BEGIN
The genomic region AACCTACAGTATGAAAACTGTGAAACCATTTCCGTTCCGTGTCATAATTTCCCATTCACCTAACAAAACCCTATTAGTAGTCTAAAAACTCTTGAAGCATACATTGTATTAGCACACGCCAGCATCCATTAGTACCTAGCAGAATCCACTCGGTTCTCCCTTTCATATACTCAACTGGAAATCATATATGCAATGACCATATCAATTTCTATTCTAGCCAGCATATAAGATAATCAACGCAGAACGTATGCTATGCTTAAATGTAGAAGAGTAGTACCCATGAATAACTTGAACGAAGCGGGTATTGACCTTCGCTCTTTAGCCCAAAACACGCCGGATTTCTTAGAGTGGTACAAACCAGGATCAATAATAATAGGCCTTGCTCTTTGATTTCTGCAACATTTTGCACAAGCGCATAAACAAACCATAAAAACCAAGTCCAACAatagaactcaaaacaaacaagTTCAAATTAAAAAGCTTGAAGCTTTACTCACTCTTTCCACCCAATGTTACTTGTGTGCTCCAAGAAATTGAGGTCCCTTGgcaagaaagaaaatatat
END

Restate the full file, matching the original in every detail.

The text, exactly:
The genomic region AACCTACAGTATGAAAACTGTGAAACCATTTCCGTTCCGTGTCATAATTTCCCATTCACCTAACAAAACCCTATTAGTAGTCTAAAAACTCTTGAAGCATACATTGTATTAGCACACGCCAGCATCCATTAGTACCTAGCAGAATCCACTCGGTTCTCCCTTTCATATACTCAACTGGAAATCATATATGCAATGACCATATCAATTTCTATTCTAGCCAGCATATAAGATAATCAACGCAGAACGTATGCTATGCTTAAATGTAGAAGAGTAGTACCCATGAATAACTTGAACGAAGCGGGTATTGACCTTCGCTCTTTAGCCCAAAACACGCCGGATTTCTTAGAGTGGTACAAACCAGGATCAATAATAATAGGCCTTGCTCTTTGATTTCTGCAACATTTTGCACAAGCGCATAAACAAACCATAAAAACCAAGTCCAACAatagaactcaaaacaaacaagTTCAAATTAAAAAGCTTGAAGCTTTACTCACTCTTTCCACCCAATGTTACTTGTGTGCTCCAAGAAATTGAGGTCCCTTGgcaagaaagaaaatatat